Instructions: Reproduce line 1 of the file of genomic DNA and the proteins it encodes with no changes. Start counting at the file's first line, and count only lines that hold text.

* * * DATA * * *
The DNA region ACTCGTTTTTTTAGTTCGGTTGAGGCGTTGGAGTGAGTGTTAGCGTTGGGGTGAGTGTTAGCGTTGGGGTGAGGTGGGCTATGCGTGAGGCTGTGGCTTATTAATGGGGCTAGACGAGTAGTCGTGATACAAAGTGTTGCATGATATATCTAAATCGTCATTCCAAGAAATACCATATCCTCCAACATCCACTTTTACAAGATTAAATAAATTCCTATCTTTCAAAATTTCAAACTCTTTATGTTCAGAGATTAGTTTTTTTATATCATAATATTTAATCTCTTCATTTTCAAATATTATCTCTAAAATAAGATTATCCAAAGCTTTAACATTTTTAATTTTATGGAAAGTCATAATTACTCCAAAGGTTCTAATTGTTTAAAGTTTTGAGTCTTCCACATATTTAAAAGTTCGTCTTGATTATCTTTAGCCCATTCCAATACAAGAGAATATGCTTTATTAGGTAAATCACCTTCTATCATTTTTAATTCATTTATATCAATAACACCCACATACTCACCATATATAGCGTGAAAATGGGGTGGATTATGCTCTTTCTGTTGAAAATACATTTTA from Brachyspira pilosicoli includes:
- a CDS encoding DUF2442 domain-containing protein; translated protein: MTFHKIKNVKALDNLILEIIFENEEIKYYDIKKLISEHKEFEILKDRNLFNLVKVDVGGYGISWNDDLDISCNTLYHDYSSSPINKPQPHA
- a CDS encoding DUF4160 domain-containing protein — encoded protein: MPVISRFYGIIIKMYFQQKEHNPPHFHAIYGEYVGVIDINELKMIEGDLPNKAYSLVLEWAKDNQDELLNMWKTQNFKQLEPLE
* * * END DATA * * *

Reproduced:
The DNA region ACTCGTTTTTTTAGTTCGGTTGAGGCGTTGGAGTGAGTGTTAGCGTTGGGGTGAGTGTTAGCGTTGGGGTGAGGTGGGCTATGCGTGAGGCTGTGGCTTATTAATGGGGCTAGACGAGTAGTCGTGATACAAAGTGTTGCATGATATATCTAAATCGTCATTCCAAGAAATACCATATCCTCCAACATCCACTTTTACAAGATTAAATAAATTCCTATCTTTCAAAATTTCAAACTCTTTATGTTCAGAGATTAGTTTTTTTATATCATAATATTTAATCTCTTCATTTTCAAATATTATCTCTAAAATAAGATTATCCAAAGCTTTAACATTTTTAATTTTATGGAAAGTCATAATTACTCCAAAGGTTCTAATTGTTTAAAGTTTTGAGTCTTCCACATATTTAAAAGTTCGTCTTGATTATCTTTAGCCCATTCCAATACAAGAGAATATGCTTTATTAGGTAAATCACCTTCTATCATTTTTAATTCATTTATATCAATAACACCCACATACTCACCATATATAGCGTGAAAATGGGGTGGATTATGCTCTTTCTGTTGAAAATACATTTTA from Brachyspira pilosicoli includes: